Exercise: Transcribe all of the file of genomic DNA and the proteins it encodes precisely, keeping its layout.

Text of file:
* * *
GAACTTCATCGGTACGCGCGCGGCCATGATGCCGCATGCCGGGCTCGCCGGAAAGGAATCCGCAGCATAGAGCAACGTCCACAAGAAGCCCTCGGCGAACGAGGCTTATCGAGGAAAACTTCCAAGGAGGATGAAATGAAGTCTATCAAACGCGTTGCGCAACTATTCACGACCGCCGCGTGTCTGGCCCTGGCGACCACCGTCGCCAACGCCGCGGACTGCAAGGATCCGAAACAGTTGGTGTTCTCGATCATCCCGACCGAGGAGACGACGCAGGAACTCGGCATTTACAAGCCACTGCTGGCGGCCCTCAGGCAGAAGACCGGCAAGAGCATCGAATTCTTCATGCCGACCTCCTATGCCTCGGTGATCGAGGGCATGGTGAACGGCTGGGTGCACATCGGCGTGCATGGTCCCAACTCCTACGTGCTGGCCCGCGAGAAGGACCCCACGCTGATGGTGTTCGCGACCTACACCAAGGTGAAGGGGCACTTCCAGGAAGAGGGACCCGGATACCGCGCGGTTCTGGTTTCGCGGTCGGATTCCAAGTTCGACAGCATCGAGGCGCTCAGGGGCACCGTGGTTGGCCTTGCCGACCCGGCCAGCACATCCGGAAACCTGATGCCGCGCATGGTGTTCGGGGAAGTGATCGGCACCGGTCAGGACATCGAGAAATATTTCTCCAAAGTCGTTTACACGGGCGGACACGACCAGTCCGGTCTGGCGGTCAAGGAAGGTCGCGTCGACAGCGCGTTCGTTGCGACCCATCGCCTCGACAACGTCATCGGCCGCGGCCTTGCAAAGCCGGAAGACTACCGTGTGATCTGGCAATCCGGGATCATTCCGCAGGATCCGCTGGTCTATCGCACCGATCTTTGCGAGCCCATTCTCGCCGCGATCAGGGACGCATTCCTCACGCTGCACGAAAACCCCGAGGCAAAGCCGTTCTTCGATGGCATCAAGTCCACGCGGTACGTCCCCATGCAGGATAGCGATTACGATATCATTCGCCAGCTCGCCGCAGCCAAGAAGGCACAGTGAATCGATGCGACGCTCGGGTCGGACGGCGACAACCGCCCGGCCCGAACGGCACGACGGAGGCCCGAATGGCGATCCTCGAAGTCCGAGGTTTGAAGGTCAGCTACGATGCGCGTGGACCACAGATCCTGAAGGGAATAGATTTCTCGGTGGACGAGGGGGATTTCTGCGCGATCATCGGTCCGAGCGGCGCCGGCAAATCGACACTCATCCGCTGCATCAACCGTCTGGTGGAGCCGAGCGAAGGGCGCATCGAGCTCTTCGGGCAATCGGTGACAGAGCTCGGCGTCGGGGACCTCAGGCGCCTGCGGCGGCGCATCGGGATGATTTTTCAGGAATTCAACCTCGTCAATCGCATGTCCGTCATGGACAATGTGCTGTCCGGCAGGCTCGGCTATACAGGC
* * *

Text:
GAACTTCATCGGTACGCGCGCGGCCATGATGCCGCATGCCGGGCTCGCCGGAAAGGAATCCGCAGCATAGAGCAACGTCCACAAGAAGCCCTCGGCGAACGAGGCTTATCGAGGAAAACTTCCAAGGAGGATGAAATGAAGTCTATCAAACGCGTTGCGCAACTATTCACGACCGCCGCGTGTCTGGCCCTGGCGACCACCGTCGCCAACGCCGCGGACTGCAAGGATCCGAAACAGTTGGTGTTCTCGATCATCCCGACCGAGGAGACGACGCAGGAACTCGGCATTTACAAGCCACTGCTGGCGGCCCTCAGGCAGAAGACCGGCAAGAGCATCGAATTCTTCATGCCGACCTCCTATGCCTCGGTGATCGAGGGCATGGTGAACGGCTGGGTGCACATCGGCGTGCATGGTCCCAACTCCTACGTGCTGGCCCGCGAGAAGGACCCCACGCTGATGGTGTTCGCGACCTACACCAAGGTGAAGGGGCACTTCCAGGAAGAGGGACCCGGATACCGCGCGGTTCTGGTTTCGCGGTCGGATTCCAAGTTCGACAGCATCGAGGCGCTCAGGGGCACCGTGGTTGGCCTTGCCGACCCGGCCAGCACATCCGGAAACCTGATGCCGCGCATGGTGTTCGGGGAAGTGATCGGCACCGGTCAGGACATCGAGAAATATTTCTCCAAAGTCGTTTACACGGGCGGACACGACCAGTCCGGTCTGGCGGTCAAGGAAGGTCGCGTCGACAGCGCGTTCGTTGCGACCCATCGCCTCGACAACGTCATCGGCCGCGGCCTTGCAAAGCCGGAAGACTACCGTGTGATCTGGCAATCCGGGATCATTCCGCAGGATCCGCTGGTCTATCGCACCGATCTTTGCGAGCCCATTCTCGCCGCGATCAGGGACGCATTCCTCACGCTGCACGAAAACCCCGAGGCAAAGCCGTTCTTCGATGGCATCAAGTCCACGCGGTACGTCCCCATGCAGGATAGCGATTACGATATCATTCGCCAGCTCGCCGCAGCCAAGAAGGCACAGTGAATCGATGCGACGCTCGGGTCGGACGGCGACAACCGCCCGGCCCGAACGGCACGACGGAGGCCCGAATGGCGATCCTCGAAGTCCGAGGTTTGAAGGTCAGCTACGATGCGCGTGGACCACAGATCCTGAAGGGAATAGATTTCTCGGTGGACGAGGGGGATTTCTGCGCGATCATCGGTCCGAGCGGCGCCGGCAAATCGACACTCATCCGCTGCATCAACCGTCTGGTGGAGCCGAGCGAAGGGCGCATCGAGCTCTTCGGGCAATCGGTGACAGAGCTCGGCGTCGGGGACCTCAGGCGCCTGCGGCGGCGCATCGGGATGATTTTTCAGGAATTCAACCTCGTCAATCGCATGTCCGTCATGGACAATGTGCTGTCCGGCAGGCTCGGCTATACAGGC